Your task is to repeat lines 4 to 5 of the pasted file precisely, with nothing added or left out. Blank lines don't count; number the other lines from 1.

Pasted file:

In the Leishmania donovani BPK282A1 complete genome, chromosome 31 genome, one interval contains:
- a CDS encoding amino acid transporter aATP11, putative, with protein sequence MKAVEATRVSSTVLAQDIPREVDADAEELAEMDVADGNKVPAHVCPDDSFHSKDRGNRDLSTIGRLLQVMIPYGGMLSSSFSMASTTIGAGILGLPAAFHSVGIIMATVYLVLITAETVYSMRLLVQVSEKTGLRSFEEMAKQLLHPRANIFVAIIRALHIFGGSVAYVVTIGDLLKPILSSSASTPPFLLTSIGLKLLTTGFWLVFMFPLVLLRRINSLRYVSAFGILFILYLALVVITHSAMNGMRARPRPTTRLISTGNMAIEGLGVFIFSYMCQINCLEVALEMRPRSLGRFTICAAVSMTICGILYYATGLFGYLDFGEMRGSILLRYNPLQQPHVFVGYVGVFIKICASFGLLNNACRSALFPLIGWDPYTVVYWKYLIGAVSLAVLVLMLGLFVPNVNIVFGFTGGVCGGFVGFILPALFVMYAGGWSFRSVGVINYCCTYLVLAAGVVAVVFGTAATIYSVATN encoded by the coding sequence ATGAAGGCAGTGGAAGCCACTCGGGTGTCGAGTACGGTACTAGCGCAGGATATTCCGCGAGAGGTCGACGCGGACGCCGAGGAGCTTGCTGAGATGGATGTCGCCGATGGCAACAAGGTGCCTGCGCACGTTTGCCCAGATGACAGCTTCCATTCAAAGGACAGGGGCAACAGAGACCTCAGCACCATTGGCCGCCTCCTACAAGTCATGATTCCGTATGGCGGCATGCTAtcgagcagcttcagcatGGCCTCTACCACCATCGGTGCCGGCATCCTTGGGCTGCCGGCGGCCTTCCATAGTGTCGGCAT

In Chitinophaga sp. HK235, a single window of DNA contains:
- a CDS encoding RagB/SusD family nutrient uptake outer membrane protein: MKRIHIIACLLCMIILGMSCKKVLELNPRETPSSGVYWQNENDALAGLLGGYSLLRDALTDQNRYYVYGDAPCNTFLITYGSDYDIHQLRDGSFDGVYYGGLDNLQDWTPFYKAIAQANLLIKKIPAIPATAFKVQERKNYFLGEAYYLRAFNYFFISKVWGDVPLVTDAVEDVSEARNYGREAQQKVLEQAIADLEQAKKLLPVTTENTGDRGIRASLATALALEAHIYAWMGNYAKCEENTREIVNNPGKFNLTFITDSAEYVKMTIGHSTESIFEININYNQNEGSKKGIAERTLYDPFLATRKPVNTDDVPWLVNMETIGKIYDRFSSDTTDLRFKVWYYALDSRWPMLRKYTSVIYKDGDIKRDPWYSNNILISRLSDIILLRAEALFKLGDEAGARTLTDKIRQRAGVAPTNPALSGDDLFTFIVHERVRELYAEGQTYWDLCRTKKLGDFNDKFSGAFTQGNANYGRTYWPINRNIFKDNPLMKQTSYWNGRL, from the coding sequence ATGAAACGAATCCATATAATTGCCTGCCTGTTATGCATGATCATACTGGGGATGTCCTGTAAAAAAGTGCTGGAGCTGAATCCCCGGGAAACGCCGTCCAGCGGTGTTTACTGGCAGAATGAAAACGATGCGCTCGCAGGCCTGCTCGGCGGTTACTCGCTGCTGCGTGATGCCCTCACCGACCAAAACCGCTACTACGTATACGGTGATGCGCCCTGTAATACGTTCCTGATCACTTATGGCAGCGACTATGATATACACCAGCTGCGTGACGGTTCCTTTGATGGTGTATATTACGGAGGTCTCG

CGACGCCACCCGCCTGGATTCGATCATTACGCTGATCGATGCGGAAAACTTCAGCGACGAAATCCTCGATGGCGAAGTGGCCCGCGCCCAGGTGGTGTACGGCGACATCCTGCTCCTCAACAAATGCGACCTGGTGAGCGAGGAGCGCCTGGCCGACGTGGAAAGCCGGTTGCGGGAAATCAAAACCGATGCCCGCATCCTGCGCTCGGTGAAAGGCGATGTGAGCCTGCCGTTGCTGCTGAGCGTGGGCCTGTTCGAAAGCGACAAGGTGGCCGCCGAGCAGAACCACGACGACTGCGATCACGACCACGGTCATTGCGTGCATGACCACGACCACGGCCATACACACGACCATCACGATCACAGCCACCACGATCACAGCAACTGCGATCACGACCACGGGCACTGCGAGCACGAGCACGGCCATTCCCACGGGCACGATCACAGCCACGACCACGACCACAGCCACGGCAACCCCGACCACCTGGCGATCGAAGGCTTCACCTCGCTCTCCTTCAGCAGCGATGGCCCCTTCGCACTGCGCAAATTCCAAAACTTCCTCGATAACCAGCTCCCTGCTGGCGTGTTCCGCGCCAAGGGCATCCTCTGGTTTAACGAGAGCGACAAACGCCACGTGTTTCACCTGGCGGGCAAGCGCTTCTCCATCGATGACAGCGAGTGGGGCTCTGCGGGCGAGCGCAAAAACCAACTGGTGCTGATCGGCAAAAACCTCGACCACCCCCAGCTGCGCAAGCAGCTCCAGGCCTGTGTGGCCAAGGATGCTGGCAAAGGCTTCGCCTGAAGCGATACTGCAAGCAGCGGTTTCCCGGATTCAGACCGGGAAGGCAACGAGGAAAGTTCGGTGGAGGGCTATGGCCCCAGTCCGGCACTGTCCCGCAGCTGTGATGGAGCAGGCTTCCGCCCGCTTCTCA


- a CDS encoding RagB/SusD family nutrient uptake outer membrane protein: MKRIHIIACLLCMIILGMSCKKVLELNPRETPSSGVYWQNENDALAGLLGGYSLLRDALTDQNRYYVYGDAPCNTFLITYGSDYDIHQLRDGSFDGVYYGGLDNLQDWTPFYKAIAQANLLIKKIPAIPATAFKVQERKNYFLGEAYYLRAFNYFFISKVWGDVPLVTDAVEDVSEARNYGREAQQKVLEQAIADLEQAKKLLPVTTENTGDRGIRASLATALALEAHIYAWMGNYAKCEENTREIVNNPGKFNLTFITDSAEYVKMTIGHSTESIFEININYNQNEGSKKGIAERTLYDPFLATRKPVNTDDVPWLVNMETIGKIYDRFSSDTTDLRFKVWYYALDSRWPMLRKYTSVIYKDGDIKRDPWYSNNILISRLSDIILLRAEALFKLGDEAGARTLTDKIRQRAGVAPTNPALSGDDLFTFIVHERVRELYAEGQTYWDLCRTKKLGDFNDKFSGAFTQGNANYGRTYWPINRNIFKDNPLMKQTSYWNGRL, from the coding sequence ATGAAACGAATCCATATAATTGCCTGCCTGTTATGCATGATCATACTGGGGATGTCCTGTAAAAAAGTGCTGGAGCTGAATCCCCGGGAAACGCCGTCCAGCGGTGTTTACTGGCAGAATGAAAACGATGCGCTCGCAGGCCTGCTCGGCGGTTACTCGCTGCTGCGTGATGCCCTCACCGACCAAAACCGCTACTACGTATACGGTGATGCGCCCTGTAATACGTTCCTGATCACTTATGGCAGCGACTATGATATACACCAGCTGCGTGACGGTTCCTTTGATGGTGTATATTACGGAGGTCTCG

CGACGCCACCCGCCTGGATTCGATCATTACGCTGATCGATGCGGAAAACTTCAGCGACGAAATCCTCGATGGCGAAGTGGCCCGCGCCCAGGTGGTGTACGGCGACATCCTGCTCCTCAACAAATGCGACCTGGTGAGCGAGGAGCGCCTGGCCGACGTGGAAAGCCGGTTGCGGGAAATCAAAACCGATGCCCGCATCCTGCGCTCGGTGAAAGGCGATGTGAGCCTGCCGTTGCTGCTGAGCGTGGGCCTGTTCGAAAGCGACAAGGTGGCCGCCGAGCAGAACCACGACGACTGCGATCACGACCACGGTCATTGCGTGCATGACCACGACCACGGCCATACACACGACCATCACGATCACAGCCACCACGATCACAGCAACTGCGATCACGACCACGGGCACTGCGAGCACGAGCACGGCCATTCCCACGGGCACGATCACAGCCACGACCACGACCACAGCCACGGCAACCCCGACCACCTGGCGATCGAAGGCTTCACCTCGCTCTCCTTCAGCAGCGATGGCCCCTTCGCACTGCGCAAATTCCAAAACTTCCTCGATAACCAGCTCCCTGCTGGCGTGTTCCGCGCCAAGGGCATCCTCTGGTTTAACGAGAGCGACAAACGCCACGTGTTTCACCTGGCGGGCAAGCGCTTCTCCATCGATGACAGCGAGTGGGGCTCTGCGGGCGAGCGCAAAAACCAACTGGTGCTGATCGGCAAAAACCTCGACCACCCCCAGCTGCGCAAGCAGCTCCAGGCCTGTGTGGCCAAGGATGCTGGCAAAGGCTTCGCCTGAAGCGATACTGCAAGCAGCGGTTTCCCGGATTCAGACCGGGAAGGCAACGAGGAAAGTTCGGTGGAGGGCTATGGCCCCAGTCCGGCACTGTCCCGCAGCTGTGATGGAGCAGGCTTCCGCCCGCTTCTCA